Especially with the help of one particular Polish admirer and astonishing polymath named Slawomir Zubrzycki. He took a look at this drawing and made a whole lot more sense of it than I can:
|Meet Da Vinci’s invention, the “viola organista,” as drawn in his sketchbook.|
Here is a video from the AFP News Agency that gives you both a glimpse of the instrument in action, and a taste of its sound:
Give yourself a moment to sit back, maximize your screen for a good view, and listen to this amazing new sound, extrapolated from the pages of one of Leonardo’s sketchbooks.
Here’s another video, showing Zubrzycki at the keyboard, performing about ten and a half minutes worth of music for a concert audience in Krakow, Poland. This video was recorded Oct. 18, 2013 at the International Royal Cracow Piano Festival:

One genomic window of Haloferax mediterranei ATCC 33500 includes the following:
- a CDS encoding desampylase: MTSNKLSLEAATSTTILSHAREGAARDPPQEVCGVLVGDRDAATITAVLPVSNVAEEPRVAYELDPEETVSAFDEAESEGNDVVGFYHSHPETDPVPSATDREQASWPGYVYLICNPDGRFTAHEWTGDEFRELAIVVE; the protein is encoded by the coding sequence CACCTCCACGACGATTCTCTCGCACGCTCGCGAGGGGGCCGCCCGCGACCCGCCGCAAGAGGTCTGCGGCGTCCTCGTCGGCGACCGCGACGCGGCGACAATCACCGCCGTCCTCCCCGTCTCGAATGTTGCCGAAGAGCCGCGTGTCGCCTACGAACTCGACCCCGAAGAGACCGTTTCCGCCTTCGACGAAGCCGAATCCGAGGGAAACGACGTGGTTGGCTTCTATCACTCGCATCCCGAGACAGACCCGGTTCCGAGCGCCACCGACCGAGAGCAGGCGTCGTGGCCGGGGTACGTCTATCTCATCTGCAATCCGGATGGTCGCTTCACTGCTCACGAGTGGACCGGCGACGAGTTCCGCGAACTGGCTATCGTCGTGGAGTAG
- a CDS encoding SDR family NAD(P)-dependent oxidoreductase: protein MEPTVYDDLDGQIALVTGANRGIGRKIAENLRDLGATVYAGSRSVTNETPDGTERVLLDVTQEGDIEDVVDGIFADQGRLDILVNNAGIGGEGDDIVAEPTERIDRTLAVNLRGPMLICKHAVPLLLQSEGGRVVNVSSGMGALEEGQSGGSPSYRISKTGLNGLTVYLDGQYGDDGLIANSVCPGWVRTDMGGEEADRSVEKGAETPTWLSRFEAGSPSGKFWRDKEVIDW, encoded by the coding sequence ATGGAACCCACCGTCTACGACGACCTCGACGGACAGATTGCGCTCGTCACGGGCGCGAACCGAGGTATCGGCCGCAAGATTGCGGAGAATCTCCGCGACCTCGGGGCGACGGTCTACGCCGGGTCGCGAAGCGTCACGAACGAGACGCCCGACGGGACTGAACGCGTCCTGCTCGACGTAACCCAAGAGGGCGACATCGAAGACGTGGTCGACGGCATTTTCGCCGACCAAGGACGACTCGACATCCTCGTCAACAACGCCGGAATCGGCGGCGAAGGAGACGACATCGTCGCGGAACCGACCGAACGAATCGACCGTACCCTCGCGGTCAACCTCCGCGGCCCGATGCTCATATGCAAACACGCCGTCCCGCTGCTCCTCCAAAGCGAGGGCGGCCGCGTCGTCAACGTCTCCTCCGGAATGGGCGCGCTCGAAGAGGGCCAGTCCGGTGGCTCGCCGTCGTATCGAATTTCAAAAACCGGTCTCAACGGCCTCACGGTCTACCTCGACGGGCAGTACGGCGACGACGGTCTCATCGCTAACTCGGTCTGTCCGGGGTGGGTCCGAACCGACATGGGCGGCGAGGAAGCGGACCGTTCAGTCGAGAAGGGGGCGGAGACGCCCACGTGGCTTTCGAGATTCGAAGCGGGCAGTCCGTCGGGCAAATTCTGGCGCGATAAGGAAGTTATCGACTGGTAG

I wanted a closer look at this instrument, and I thought you might, too:
|Mr. Zubrzycki and his amazing construction: no muted hues for Mr. Z!|
|Here’s one view “under the hood” of the Viola Organista.|
|And a bit more detailed close-up. I still don’t know how it works.|
I’d like to thank the NPR blog, Deceptive Cadence from NPR Classical, for turning me on to this instrument’s existence. There also is an interesting article on the background of this instrument on the Musical Assumptions blog by Elaine Fine.
IMAGE CREDITS: Many thanks to Wikipedia, for Da Vinci’s sketchbook image of the viola organista, shown at the top of this post. Many thanks also to the AFP News Agency and YouTube for the first video, and to Slawomir Zubrzycki and YouTube for the second, longer video. The three photos of Zubrzycki at the keyboard and the “under the hood” views are from Tygodnik Powszechny and Tomaz Wiech/AFP, via Laughing Squid (You may enjoy the accompanying articles, too!).